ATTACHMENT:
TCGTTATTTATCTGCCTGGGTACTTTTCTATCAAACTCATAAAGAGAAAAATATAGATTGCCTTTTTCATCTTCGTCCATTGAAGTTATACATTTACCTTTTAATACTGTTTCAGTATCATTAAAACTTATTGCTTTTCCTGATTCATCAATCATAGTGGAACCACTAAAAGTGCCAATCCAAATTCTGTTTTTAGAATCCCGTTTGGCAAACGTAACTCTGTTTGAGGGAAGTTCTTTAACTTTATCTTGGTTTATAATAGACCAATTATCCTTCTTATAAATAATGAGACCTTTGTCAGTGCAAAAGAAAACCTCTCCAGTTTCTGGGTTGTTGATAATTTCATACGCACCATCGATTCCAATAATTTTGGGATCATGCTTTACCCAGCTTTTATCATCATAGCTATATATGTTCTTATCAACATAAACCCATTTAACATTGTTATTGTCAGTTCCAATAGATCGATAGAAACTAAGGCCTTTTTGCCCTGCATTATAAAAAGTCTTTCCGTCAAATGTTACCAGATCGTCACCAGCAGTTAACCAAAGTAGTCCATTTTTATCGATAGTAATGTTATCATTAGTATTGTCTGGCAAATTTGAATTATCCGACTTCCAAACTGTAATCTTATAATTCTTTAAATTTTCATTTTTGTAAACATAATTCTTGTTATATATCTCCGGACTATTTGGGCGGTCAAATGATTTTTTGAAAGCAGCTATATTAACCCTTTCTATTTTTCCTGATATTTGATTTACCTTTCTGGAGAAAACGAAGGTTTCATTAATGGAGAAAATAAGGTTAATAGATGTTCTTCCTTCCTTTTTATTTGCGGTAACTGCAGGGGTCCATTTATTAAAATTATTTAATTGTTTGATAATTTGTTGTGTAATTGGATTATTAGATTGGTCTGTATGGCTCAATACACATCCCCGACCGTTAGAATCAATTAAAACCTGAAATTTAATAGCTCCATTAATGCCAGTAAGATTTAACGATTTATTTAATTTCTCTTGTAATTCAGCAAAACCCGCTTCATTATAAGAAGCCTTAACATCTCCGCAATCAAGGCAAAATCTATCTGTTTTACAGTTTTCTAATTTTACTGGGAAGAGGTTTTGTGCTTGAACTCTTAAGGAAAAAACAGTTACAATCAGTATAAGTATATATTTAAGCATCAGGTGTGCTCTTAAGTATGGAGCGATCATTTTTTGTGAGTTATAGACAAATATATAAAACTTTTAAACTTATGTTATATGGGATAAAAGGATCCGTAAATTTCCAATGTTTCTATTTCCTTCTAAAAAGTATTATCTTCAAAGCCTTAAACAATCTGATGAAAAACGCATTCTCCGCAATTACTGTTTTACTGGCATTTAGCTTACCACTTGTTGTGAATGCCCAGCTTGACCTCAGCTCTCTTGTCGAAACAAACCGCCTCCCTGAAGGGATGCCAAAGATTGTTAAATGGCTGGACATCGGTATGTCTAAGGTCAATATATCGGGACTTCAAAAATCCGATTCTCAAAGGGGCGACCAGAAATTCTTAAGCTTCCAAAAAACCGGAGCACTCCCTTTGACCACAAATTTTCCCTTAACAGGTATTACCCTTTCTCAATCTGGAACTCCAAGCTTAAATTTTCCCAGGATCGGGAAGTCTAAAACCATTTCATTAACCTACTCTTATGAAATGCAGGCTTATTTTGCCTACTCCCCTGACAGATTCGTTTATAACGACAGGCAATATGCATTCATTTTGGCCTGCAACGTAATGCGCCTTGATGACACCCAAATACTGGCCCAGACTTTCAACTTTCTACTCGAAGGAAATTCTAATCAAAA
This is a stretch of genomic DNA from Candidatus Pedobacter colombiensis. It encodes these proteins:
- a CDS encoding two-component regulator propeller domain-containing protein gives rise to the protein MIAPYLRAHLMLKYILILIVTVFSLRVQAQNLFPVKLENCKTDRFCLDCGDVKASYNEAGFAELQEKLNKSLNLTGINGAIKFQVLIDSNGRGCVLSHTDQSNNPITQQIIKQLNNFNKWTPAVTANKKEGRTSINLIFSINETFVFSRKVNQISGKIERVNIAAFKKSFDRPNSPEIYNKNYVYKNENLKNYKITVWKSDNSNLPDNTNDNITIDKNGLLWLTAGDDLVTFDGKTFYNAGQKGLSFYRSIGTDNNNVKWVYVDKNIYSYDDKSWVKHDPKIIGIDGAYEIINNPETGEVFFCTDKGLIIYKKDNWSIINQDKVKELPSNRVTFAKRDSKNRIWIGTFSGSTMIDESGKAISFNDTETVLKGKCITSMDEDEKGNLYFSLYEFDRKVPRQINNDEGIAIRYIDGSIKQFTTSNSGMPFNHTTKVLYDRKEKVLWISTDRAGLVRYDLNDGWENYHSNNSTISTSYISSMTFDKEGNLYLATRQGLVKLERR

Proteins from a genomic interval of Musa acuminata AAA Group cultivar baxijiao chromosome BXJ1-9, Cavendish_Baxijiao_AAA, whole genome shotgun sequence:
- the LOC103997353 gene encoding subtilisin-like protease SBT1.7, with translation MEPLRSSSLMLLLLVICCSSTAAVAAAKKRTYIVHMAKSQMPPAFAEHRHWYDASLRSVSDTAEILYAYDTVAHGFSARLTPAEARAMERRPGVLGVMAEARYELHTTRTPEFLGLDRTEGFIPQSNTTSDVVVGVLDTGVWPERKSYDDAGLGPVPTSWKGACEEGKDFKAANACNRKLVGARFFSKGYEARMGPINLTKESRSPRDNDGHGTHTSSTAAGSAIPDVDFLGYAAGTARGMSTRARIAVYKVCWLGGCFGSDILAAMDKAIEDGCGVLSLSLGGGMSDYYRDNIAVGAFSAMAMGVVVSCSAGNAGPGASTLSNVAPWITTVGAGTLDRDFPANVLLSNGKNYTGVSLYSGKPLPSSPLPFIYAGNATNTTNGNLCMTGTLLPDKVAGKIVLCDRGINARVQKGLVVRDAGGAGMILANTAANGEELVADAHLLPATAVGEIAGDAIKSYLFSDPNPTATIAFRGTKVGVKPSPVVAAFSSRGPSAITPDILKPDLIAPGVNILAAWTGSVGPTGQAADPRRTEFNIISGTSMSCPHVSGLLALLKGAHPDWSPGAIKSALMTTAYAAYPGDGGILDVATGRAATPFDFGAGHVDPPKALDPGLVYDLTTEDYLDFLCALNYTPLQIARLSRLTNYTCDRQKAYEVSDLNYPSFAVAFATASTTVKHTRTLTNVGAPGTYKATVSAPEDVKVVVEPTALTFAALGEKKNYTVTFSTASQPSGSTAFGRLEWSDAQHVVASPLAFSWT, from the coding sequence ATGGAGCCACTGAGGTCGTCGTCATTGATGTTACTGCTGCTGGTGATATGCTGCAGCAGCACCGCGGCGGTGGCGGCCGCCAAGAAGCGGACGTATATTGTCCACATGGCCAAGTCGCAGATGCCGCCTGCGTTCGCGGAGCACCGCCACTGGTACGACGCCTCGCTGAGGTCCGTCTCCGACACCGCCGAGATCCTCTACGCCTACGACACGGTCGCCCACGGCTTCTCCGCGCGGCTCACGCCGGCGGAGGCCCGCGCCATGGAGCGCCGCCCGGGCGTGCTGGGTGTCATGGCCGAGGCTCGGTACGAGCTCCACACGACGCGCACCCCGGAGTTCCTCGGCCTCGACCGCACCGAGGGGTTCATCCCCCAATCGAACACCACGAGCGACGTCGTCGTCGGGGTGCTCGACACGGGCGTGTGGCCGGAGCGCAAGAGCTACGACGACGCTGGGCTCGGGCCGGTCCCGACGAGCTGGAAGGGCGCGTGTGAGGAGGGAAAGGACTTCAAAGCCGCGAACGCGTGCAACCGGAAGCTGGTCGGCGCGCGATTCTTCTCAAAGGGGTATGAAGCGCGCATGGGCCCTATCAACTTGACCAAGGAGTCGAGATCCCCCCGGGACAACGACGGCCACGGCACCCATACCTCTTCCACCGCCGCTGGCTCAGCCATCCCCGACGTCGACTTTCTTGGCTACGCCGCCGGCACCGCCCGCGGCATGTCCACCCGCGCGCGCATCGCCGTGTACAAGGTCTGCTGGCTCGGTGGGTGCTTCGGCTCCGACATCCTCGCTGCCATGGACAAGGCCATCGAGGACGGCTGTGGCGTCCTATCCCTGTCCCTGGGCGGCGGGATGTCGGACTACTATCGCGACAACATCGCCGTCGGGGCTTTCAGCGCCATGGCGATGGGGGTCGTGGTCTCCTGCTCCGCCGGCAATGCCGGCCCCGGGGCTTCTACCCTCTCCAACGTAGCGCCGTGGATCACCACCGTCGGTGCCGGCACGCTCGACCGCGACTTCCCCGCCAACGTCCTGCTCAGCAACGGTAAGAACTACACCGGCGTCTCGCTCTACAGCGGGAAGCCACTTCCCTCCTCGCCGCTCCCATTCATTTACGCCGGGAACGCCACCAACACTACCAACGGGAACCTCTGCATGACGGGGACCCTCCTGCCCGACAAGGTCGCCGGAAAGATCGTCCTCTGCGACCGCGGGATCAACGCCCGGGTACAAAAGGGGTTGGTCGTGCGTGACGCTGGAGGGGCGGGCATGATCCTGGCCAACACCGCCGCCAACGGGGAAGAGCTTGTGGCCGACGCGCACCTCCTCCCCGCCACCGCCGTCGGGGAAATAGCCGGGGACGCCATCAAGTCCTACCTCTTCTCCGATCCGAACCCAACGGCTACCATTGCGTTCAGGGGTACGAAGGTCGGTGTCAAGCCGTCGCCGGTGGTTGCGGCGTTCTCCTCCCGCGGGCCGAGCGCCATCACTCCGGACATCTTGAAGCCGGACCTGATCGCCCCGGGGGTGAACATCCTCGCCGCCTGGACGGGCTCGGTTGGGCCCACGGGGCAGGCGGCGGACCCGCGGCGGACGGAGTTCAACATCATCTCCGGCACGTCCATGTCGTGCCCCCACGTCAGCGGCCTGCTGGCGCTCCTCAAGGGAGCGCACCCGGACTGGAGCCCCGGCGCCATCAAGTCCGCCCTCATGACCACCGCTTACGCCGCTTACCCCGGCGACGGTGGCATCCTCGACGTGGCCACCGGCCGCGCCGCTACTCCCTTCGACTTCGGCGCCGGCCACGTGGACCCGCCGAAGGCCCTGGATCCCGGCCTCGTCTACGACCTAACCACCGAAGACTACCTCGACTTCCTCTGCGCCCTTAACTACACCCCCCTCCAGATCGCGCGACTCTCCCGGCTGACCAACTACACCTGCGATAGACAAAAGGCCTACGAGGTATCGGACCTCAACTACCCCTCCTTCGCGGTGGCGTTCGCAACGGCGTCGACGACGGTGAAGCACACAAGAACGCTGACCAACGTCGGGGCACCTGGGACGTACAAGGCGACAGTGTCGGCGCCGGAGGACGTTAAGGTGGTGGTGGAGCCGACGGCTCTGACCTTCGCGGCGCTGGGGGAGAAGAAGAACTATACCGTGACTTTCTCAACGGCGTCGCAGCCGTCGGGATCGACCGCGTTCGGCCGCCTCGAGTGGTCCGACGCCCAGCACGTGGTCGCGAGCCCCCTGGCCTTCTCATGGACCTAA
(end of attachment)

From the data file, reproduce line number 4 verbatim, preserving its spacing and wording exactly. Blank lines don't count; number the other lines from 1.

Proteins from a genomic interval of Musa acuminata AAA Group cultivar baxijiao chromosome BXJ1-9, Cavendish_Baxijiao_AAA, whole genome shotgun sequence: